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Letter: Prospect Medical Holdings improves quality

To the Editor:

After reading the United Nurses and Allied Professionals union’s self-serving op-ed “Paxson’s Promotion of Prospect Medical Holdings Risks Poor Health Care for University” last week, as a Brown alum and Prospect Medical Holdings, Inc. executive, I am compelled to provide a number of missing facts and context that more accurately tell the story of Prospect’s commitment to quality, compassionate and efficient care to everyone in the communities we serve.

Much of the information presented in the union’s op-ed reflects considerable bias, misrepresents information and intentionally omits essential facts about Prospect.

Hospitals are among the most rigorously regulated businesses in the world. We have to comply with thousands of local, state and federal requirements. In order to meet these exacting standards, we constantly test ourselves and review our practices, often bringing in outside experts to help us identify opportunities for improvement.

Such was the case last year when we hired an outside professional as part of our intense quality-assurance program at Our Lady of Fatima Hospital. The consultant identified a potential issue with surgical equipment and issued a warning. The problem was corrected immediately. None of the equipment we inspected was ever used in an actual surgery, and no patient was ever at risk. In October 2017, the state of Rhode Island found that Our Lady of Fatima Hospital was in compliance with its standards.

In seeking to improve health care quality and efficiency, the federal government continually sets higher and higher standards for health  care providers. We welcome this challenge. It’s important to note that the difference between hospitals that receive incentives from the federal government and those that don’t can be a thousandth of a point. Our Rhode Island hospitals were among the 700 nationwide to be penalized for missing certain measurements as assessed by the Centers for Medicare and Medicaid Services Hospital-Acquired Condition Reduction Program. The survey used two-year-old data and calculations and did not reflect the significant improvements our Rhode Island facilities have made since they were acquired by Prospect.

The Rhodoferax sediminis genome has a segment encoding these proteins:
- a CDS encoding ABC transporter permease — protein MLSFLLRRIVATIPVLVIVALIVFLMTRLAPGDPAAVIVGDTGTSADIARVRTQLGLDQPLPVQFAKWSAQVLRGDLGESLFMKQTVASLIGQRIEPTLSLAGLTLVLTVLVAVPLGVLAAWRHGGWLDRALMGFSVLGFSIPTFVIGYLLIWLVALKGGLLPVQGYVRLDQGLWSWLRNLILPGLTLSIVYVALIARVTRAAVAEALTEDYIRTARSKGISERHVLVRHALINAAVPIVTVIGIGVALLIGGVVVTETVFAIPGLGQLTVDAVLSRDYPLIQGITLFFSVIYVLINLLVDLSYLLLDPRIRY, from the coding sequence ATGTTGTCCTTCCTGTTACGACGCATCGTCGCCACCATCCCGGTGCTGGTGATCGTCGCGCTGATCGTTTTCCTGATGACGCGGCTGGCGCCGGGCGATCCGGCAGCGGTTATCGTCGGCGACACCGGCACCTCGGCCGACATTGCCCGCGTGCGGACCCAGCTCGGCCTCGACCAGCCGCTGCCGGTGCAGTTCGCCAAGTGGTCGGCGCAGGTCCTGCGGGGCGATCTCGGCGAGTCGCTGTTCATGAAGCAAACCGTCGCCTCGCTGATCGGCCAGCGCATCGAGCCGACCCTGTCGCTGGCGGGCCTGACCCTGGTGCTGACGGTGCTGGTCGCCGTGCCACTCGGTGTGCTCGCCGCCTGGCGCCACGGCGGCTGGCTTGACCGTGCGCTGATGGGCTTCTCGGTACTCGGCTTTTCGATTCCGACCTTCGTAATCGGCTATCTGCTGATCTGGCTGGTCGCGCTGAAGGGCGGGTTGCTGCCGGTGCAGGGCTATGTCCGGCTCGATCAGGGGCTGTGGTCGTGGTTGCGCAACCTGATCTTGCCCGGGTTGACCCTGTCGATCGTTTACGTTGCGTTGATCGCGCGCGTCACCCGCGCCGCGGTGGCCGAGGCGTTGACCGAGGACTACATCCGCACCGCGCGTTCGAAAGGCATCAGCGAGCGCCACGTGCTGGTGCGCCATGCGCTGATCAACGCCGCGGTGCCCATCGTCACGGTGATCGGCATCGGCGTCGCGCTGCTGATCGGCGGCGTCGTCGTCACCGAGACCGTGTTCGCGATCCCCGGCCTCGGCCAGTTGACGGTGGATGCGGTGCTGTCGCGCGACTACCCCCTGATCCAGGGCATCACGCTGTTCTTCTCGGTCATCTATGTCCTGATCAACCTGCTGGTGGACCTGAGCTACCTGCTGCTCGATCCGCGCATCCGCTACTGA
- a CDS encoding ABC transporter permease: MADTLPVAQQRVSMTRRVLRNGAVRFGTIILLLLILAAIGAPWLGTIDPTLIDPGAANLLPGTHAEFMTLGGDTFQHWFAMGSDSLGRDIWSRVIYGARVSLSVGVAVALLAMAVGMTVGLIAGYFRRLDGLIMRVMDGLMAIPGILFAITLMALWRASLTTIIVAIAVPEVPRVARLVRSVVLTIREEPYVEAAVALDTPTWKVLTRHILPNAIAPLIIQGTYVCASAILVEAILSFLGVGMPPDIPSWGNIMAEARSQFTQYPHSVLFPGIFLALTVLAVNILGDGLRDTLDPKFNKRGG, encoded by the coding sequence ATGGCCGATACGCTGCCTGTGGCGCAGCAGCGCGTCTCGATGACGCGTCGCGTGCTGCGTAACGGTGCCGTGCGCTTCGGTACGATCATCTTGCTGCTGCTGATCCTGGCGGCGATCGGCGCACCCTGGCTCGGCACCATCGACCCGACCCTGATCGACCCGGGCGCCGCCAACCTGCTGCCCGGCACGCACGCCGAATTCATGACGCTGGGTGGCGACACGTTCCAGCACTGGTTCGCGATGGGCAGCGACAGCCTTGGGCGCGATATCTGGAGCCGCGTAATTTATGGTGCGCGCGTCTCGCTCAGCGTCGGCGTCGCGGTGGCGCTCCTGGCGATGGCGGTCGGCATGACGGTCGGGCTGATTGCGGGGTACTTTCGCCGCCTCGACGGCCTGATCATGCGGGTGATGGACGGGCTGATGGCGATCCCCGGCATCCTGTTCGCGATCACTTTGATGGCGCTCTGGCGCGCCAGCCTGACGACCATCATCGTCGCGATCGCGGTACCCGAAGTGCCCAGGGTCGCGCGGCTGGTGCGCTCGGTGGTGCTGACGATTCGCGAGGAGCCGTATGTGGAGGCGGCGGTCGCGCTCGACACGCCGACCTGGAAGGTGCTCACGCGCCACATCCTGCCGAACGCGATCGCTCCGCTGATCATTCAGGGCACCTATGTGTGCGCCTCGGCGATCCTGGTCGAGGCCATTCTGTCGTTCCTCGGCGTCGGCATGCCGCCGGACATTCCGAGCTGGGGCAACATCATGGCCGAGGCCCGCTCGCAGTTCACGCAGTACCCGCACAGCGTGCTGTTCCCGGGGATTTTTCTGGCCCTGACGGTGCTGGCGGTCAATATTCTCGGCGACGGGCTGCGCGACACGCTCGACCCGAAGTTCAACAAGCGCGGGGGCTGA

Prospect is proud of our history of providing quality, efficient care in even the most underserved communities. We have turned around financially distressed hospitals in California. This process often requires making serious improvements to struggling quality performance as well. Surveys conducted during the turnaround process will reflect that work in progress. We have raised and are sustaining the financial, operational and quality performance of all of these facilities.

One of our success stories is our acquisition of Pennsylvania’s Crozer-Keystone Health System in July 2016. Prospect has pledged to contribute more than $100 million to benefit the system. Prospect is proud that the millions of dollars in taxes that the Crozer-Keystone hospitals now pay help support local communities and schools, while the system continues to provide charity care and health programs for the community.

We are equally proud of our story in Rhode Island: Prospect’s 2014 joint venture with CharterCARE Health Partners supports 3,000 good paying Rhode Island health care jobs.

Prospect will have invested, by the end of this year, $90 million in capital improvements to Roger Williams Medical Center and Fatima. Extensive facility renovations, creation of new clinical programs and acquisition of new medical technology have been made possible.

Since the onset of the joint venture, Fatima and Roger Williams have earned dozens of national quality recognitions from some of the toughest objective monitors of health care quality in America. Both hospitals recently received three-year reaccreditations from the Joint Commission, the industry’s gold-standard monitoring agency that the federal government relies on to certify quality.

Prospect is proud of the quality care our employees — many of whom are UNAP members — provide with compassion and efficiency to all of the communities we serve.

James Bennett ’79

Executive Vice President, Prospect Medical Holdings



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